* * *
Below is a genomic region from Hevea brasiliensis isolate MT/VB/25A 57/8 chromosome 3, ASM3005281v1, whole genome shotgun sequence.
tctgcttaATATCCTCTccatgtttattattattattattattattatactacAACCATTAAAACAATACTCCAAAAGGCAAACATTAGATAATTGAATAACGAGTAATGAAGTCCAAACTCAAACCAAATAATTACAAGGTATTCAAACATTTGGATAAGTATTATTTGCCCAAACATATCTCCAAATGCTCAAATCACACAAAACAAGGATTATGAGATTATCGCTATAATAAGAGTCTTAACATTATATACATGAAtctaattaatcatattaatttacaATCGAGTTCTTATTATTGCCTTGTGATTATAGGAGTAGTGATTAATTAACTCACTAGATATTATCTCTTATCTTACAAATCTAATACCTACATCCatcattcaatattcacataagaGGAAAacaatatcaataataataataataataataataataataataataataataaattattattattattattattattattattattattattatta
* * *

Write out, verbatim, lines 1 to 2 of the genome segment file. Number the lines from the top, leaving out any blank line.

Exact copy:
Below is a genomic region from Hevea brasiliensis isolate MT/VB/25A 57/8 chromosome 3, ASM3005281v1, whole genome shotgun sequence.
tctgcttaATATCCTCTccatgtttattattattattattattattatactacAACCATTAAAACAATACTCCAAAAGGCAAACATTAGATAATTGAATAACGAGTAATGAAGTCCAAACTCAAACCAAATAATTACAAGGTATTCAAACATTTGGATAAGTATTATTTGCCCAAACATATCTCCAAATGCTCAAATCACACAAAACAAGGATTATGAGATTATCGCTATAATAAGAGTCTTAACATTATATACATGAAtctaattaatcatattaatttacaATCGAGTTCTTATTATTGCCTTGTGATTATAGGAGTAGTGATTAATTAACTCACTAGATATTATCTCTTATCTTACAAATCTAATACCTACATCCatcattcaatattcacataagaGGAAAacaatatcaataataataataataataataataataataataataataataaattattattattattattattattattattattattattatta